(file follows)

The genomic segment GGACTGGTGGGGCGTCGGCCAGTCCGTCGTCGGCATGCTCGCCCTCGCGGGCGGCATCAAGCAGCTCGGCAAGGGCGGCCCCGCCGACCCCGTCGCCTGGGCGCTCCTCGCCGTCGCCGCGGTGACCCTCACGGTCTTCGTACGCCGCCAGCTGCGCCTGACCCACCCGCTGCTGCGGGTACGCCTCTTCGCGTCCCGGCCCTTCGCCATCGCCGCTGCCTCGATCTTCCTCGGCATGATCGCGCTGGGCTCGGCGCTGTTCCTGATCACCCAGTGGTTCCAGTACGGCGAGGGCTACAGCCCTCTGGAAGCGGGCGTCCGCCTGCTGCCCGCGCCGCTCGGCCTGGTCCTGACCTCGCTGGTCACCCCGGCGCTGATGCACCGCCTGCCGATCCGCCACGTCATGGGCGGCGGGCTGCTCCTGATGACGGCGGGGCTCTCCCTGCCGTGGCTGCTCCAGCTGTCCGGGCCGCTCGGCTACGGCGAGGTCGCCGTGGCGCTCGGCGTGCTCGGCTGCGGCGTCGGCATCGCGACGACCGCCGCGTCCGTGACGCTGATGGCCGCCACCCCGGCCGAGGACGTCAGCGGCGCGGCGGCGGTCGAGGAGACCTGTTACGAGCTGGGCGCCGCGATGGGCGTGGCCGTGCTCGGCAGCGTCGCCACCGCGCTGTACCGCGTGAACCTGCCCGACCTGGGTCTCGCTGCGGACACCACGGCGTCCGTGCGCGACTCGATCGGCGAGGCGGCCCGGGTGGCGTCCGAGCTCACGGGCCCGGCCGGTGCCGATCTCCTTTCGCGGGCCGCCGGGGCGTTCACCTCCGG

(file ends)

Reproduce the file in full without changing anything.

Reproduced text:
The genomic segment GGACTGGTGGGGCGTCGGCCAGTCCGTCGTCGGCATGCTCGCCCTCGCGGGCGGCATCAAGCAGCTCGGCAAGGGCGGCCCCGCCGACCCCGTCGCCTGGGCGCTCCTCGCCGTCGCCGCGGTGACCCTCACGGTCTTCGTACGCCGCCAGCTGCGCCTGACCCACCCGCTGCTGCGGGTACGCCTCTTCGCGTCCCGGCCCTTCGCCATCGCCGCTGCCTCGATCTTCCTCGGCATGATCGCGCTGGGCTCGGCGCTGTTCCTGATCACCCAGTGGTTCCAGTACGGCGAGGGCTACAGCCCTCTGGAAGCGGGCGTCCGCCTGCTGCCCGCGCCGCTCGGCCTGGTCCTGACCTCGCTGGTCACCCCGGCGCTGATGCACCGCCTGCCGATCCGCCACGTCATGGGCGGCGGGCTGCTCCTGATGACGGCGGGGCTCTCCCTGCCGTGGCTGCTCCAGCTGTCCGGGCCGCTCGGCTACGGCGAGGTCGCCGTGGCGCTCGGCGTGCTCGGCTGCGGCGTCGGCATCGCGACGACCGCCGCGTCCGTGACGCTGATGGCCGCCACCCCGGCCGAGGACGTCAGCGGCGCGGCGGCGGTCGAGGAGACCTGTTACGAGCTGGGCGCCGCGATGGGCGTGGCCGTGCTCGGCAGCGTCGCCACCGCGCTGTACCGCGTGAACCTGCCCGACCTGGGTCTCGCTGCGGACACCACGGCGTCCGTGCGCGACTCGATCGGCGAGGCGGCCCGGGTGGCGTCCGAGCTCACGGGCCCGGCCGGTGCCGATCTCCTTTCGCGGGCCGCCGGGGCGTTCACCTCCGG